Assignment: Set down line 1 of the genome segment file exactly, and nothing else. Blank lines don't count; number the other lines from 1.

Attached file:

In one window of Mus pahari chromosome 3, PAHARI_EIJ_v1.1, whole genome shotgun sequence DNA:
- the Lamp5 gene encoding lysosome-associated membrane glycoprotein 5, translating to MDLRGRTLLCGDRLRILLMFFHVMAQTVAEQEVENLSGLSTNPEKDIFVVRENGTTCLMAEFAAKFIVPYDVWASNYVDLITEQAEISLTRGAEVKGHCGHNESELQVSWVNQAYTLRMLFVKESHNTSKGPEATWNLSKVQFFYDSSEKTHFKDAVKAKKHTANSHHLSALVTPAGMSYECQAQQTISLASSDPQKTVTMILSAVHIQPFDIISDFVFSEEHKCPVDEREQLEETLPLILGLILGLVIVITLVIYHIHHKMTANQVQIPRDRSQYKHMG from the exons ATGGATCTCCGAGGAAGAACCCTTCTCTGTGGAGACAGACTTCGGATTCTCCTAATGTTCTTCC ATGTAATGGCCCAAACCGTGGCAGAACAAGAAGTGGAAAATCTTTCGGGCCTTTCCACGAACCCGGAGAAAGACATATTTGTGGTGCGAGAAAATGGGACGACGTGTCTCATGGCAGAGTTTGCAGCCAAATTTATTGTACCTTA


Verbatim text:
In one window of Mus pahari chromosome 3, PAHARI_EIJ_v1.1, whole genome shotgun sequence DNA: